Tynker Summer Code Jam is underway! It’s the hottest coding competition of the year, with a whopping $10,000 in weekly and grand prizes! In fact, Week 1’s winners have already been announced and Week 2’s will be announced LIVE on YouTube on Wednesday, July 1st at 2:30 Eastern! We were so impressed with each of the over 4000 submissions we got for the first two weeks, that we’ve really got to applaud the winners. The decisions weren’t easy. You might be left wondering, though, how exactly do you win Code Jam?
Each week, the Code Jam submissions are judged by a panel of experts from the Tynker Dev team, who then choose the winners. What are they looking for in a winning project? It comes down to four categories, and the finalists are graded on each:
- Use of Code
- Weekly Theme
Since we want to give all of our thousands of Code Jam submitters a chance to win, we sat down with the Tynker Dev team to gain some insights into what exactly they’re looking for in each category when choosing the winners.
Originality speaks to not just submitting your own original project (and not remixing someone else’s) but also showcasing your own unique personality. Those little small flourishes can count for a lot. “I look for the small unique things that aren’t in other projects,” one judge told us. “When you look at so many submissions, you start to see a lot of the same things, but one random detail that a kid will add can really make it stick out.”
“Originality is important, even when sticking to the theme,” said another judge, “Think outside the box within the theme. [In Week 1] there was a project with music notes, with a little guy dancing, that to me was very unique.”
The judges all agreed that whatever that week’s theme may be, it’s good to try to put your own unique spin on it. Create something surprising and delightful – a project that is really you, that only you would think to do. Here are some other projects that got high marks for originality.
The Tynker Summer Code Jam is a chance for kids to shine by showcasing their artistic, storytelling and even musical talents. That’s where this next category, creativity, comes in!
Everyone agreed, it’s not always just about the code, it can be how it’s drawn. That starts with building things from scratch and not just using Tynker’s assets or images that you’ve gathered from elsewhere. Of course, there’s nothing wrong with using Tynker’s assets (that’s what they’re there for!) but it just shows a little something special when you create the characters yourselves.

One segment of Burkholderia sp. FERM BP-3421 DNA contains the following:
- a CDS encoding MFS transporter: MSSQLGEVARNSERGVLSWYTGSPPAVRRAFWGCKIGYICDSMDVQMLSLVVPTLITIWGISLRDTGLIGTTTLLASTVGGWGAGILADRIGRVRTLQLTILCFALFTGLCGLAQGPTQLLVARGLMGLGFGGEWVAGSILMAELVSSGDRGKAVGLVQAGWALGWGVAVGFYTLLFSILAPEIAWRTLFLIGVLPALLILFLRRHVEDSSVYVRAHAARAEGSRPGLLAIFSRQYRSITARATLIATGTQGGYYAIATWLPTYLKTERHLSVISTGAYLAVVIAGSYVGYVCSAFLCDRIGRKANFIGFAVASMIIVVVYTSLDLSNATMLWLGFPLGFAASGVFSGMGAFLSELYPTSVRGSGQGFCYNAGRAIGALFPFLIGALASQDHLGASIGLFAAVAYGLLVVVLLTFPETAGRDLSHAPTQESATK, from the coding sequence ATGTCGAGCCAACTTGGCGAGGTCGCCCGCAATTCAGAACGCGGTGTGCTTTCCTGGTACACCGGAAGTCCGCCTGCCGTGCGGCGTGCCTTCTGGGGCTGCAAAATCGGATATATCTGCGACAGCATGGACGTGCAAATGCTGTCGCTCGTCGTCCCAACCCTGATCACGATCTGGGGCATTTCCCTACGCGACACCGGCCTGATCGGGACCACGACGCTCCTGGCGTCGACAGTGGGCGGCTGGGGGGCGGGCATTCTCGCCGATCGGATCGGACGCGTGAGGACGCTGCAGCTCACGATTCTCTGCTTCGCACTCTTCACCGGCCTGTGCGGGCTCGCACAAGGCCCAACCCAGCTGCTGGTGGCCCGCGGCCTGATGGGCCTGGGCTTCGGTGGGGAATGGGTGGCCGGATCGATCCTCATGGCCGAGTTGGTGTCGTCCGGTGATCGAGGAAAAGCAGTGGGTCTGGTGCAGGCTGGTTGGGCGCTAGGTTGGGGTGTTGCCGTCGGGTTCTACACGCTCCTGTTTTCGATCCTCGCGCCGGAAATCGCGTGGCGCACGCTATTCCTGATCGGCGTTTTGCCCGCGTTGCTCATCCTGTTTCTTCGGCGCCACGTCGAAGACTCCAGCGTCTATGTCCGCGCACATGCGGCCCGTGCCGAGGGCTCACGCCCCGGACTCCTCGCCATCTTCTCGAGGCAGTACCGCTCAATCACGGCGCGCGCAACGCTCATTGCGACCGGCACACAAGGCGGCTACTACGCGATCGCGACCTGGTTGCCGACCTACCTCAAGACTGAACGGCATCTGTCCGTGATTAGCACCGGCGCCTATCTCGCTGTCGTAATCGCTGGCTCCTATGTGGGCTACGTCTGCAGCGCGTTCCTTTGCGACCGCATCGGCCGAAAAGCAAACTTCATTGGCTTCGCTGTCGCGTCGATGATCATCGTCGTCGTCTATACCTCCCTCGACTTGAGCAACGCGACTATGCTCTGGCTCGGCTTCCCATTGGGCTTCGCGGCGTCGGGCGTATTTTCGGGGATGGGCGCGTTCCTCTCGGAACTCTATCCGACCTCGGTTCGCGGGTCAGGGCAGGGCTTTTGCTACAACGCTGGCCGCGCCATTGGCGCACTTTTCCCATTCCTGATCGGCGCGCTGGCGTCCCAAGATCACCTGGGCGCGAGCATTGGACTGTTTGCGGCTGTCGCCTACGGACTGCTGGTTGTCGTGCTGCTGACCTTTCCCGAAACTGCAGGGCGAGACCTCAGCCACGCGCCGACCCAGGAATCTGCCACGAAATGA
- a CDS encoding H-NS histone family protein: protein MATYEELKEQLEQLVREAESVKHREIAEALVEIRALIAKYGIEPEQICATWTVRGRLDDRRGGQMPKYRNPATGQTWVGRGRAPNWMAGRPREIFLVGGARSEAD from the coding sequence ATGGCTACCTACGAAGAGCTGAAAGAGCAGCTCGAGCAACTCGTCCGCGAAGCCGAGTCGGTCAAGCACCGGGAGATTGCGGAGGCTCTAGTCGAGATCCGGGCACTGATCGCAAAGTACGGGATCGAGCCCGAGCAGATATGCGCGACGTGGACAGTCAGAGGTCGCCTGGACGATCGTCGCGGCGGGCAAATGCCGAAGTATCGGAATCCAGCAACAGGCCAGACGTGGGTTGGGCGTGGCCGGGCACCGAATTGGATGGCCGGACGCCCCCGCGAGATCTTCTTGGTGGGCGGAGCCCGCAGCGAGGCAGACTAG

For example, Week 2’s challenge was to tell a story about Codey, and the judges were impressed by those coders who took the time to draw Codey themselves rather than just using the existing Codey asset.
“When kids make projects using hand-drawn costumes and characters that fit in with the backgrounds and the other objects, that really stands out,” one of the members of the Dev team told us. “A lot of the hand-drawn stuff is a different style, so I get really excited when they draw it in a way where it looks like it’s from Tynker.”
Here are some winners that received high marks for creativity!
Use of Code
Though the grades in each of the four categories are each worth 25% of the total score, many judges felt that if any of the categories were most important, it would be the use of coding. Creativity is important, but you can create beautiful drawings using a lot of tools. Connecting the art to code is what makes it Tynker. After all, coding’s what we’re all about!
“I think it’s cool to see creations that couldn’t be done without code,” one judge told us. “I’ve seen some really cool animations, but if I see something that also incorporates code in a way that creates something that couldn’t be done otherwise? I think that’s really cool!”
“It’s great that a lot of stuff is frame-based,” another judge told us, “But I like to see something that they’re trying to recreate in code. The moose [Week 1’s top winner] was so good because they were faking joint movement using code, I thought that was cool.”
The judge continued, “I’m also a sucker for procedural generation. I think that’s a good bonus. If every time you press it that’s a little different. That’s kind of advanced.”
Here are some of our winners that earned high marks in use of code.
The last (but certainly not least) category our Tynker Dev team judges the Code Jam submissions on is adherence to the weekly theme. In fact, one of the judges stressed this mattered a lot to her. “There’s a lot to be said for following the prompt,” she told us. “We had a number we saw that we appreciated for complexity and ingenuity, but weren’t really following the prompt, so we felt it was unfair to put them high on the list.”
Creativity is great, but an important skill for kids to learn is to be able to harness their creativity in ways that fit the confines of what they’re working on. “We don’t want to discourage kids from doing what they want,” the judge continued. “But if it’s not in the line with the prompt, it might be better to save those projects for something else.”
Another judge agreed that a coherent theme is key. “A lot are very random, which we love, but it makes it harder to judge,” he said. “I like to see something unique in the code which is relevant to the theme.”
Here are some projects that really impressed the judges when it came to following the theme.
So, if your project wasn’t chosen as a winner for Week 1, don’t be discouraged! There’s still six weeks to go. At the end of the day, there’s no magic formula to guarantee a victory in the Tynker Summer Code Jam, but keeping the advice of the judges and the specifics of these four categories in mind can definitely work to your advantage! We can’t wait to see what you’ll create next. Happy coding!